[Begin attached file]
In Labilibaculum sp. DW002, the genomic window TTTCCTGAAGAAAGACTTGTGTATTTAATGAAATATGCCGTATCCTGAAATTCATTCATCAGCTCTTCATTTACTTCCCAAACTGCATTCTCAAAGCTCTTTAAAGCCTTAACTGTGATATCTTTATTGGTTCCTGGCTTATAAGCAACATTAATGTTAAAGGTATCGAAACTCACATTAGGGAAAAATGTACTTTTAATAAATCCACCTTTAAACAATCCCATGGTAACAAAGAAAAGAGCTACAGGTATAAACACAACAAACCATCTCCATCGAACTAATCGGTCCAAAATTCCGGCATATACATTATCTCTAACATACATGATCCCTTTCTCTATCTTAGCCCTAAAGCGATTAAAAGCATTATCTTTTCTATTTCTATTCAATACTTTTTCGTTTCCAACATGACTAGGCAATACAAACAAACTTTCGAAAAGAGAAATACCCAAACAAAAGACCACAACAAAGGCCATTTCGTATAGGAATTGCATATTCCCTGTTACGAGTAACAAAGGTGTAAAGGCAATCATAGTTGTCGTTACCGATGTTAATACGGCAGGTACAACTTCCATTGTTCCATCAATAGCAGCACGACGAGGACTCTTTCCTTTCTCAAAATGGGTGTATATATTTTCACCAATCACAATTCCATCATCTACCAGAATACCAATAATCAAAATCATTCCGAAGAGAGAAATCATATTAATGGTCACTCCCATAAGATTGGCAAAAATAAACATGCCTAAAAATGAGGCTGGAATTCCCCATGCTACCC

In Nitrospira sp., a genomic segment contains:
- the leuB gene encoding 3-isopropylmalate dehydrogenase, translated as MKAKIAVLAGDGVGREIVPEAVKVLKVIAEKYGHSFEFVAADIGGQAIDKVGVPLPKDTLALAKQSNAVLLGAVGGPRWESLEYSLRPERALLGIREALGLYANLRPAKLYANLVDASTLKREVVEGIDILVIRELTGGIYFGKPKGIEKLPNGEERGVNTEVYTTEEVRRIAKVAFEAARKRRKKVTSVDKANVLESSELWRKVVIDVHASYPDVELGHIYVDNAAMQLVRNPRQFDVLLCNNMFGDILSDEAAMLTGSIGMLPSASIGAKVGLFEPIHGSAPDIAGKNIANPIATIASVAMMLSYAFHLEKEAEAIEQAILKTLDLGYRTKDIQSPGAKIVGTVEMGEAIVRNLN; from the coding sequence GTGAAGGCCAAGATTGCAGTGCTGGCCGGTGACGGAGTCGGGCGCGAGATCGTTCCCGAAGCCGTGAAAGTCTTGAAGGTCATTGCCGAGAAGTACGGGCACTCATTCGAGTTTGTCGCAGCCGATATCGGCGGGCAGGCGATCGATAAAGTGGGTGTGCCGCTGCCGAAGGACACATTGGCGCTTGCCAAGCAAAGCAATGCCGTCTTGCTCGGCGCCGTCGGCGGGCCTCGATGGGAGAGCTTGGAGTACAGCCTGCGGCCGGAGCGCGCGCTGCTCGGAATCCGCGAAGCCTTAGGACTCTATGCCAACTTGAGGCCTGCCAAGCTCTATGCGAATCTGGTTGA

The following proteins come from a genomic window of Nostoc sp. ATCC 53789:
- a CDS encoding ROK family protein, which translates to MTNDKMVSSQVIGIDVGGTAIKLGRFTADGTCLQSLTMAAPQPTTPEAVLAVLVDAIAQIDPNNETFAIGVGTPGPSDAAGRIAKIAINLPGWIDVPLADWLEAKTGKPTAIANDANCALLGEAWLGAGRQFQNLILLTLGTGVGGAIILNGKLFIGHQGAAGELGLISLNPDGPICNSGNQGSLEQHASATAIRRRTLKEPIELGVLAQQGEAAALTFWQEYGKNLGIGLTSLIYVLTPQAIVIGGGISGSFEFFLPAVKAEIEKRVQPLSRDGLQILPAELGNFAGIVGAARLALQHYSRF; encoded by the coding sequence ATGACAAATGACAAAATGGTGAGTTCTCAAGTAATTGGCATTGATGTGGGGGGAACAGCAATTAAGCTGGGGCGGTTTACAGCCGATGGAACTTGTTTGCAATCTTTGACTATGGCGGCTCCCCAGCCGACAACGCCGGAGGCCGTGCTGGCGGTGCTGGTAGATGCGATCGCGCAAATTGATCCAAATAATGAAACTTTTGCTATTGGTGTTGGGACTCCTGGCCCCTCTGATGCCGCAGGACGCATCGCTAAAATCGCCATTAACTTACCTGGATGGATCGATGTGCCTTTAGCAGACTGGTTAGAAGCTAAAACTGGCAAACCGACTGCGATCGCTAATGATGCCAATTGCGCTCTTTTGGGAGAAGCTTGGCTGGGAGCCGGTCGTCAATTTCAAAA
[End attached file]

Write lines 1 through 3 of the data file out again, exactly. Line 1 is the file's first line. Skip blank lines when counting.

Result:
In Labilibaculum sp. DW002, the genomic window TTTCCTGAAGAAAGACTTGTGTATTTAATGAAATATGCCGTATCCTGAAATTCATTCATCAGCTCTTCATTTACTTCCCAAACTGCATTCTCAAAGCTCTTTAAAGCCTTAACTGTGATATCTTTATTGGTTCCTGGCTTATAAGCAACATTAATGTTAAAGGTATCGAAACTCACATTAGGGAAAAATGTACTTTTAATAAATCCACCTTTAAACAATCCCATGGTAACAAAGAAAAGAGCTACAGGTATAAACACAACAAACCATCTCCATCGAACTAATCGGTCCAAAATTCCGGCATATACATTATCTCTAACATACATGATCCCTTTCTCTATCTTAGCCCTAAAGCGATTAAAAGCATTATCTTTTCTATTTCTATTCAATACTTTTTCGTTTCCAACATGACTAGGCAATACAAACAAACTTTCGAAAAGAGAAATACCCAAACAAAAGACCACAACAAAGGCCATTTCGTATAGGAATTGCATATTCCCTGTTACGAGTAACAAAGGTGTAAAGGCAATCATAGTTGTCGTTACCGATGTTAATACGGCAGGTACAACTTCCATTGTTCCATCAATAGCAGCACGACGAGGACTCTTTCCTTTCTCAAAATGGGTGTATATATTTTCACCAATCACAATTCCATCATCTACCAGAATACCAATAATCAAAATCATTCCGAAGAGAGAAATCATATTAATGGTCACTCCCATAAGATTGGCAAAAATAAACATGCCTAAAAATGAGGCTGGAATTCCCCATGCTACCC

In Nitrospira sp., a genomic segment contains:
- the leuB gene encoding 3-isopropylmalate dehydrogenase, translated as MKAKIAVLAGDGVGREIVPEAVKVLKVIAEKYGHSFEFVAADIGGQAIDKVGVPLPKDTLALAKQSNAVLLGAVGGPRWESLEYSLRPERALLGIREALGLYANLRPAKLYANLVDASTLKREVVEGIDILVIRELTGGIYFGKPKGIEKLPNGEERGVNTEVYTTEEVRRIAKVAFEAARKRRKKVTSVDKANVLESSELWRKVVIDVHASYPDVELGHIYVDNAAMQLVRNPRQFDVLLCNNMFGDILSDEAAMLTGSIGMLPSASIGAKVGLFEPIHGSAPDIAGKNIANPIATIASVAMMLSYAFHLEKEAEAIEQAILKTLDLGYRTKDIQSPGAKIVGTVEMGEAIVRNLN; from the coding sequence GTGAAGGCCAAGATTGCAGTGCTGGCCGGTGACGGAGTCGGGCGCGAGATCGTTCCCGAAGCCGTGAAAGTCTTGAAGGTCATTGCCGAGAAGTACGGGCACTCATTCGAGTTTGTCGCAGCCGATATCGGCGGGCAGGCGATCGATAAAGTGGGTGTGCCGCTGCCGAAGGACACATTGGCGCTTGCCAAGCAAAGCAATGCCGTCTTGCTCGGCGCCGTCGGCGGGCCTCGATGGGAGAGCTTGGAGTACAGCCTGCGGCCGGAGCGCGCGCTGCTCGGAATCCGCGAAGCCTTAGGACTCTATGCCAACTTGAGGCCTGCCAAGCTCTATGCGAATCTGGTTGA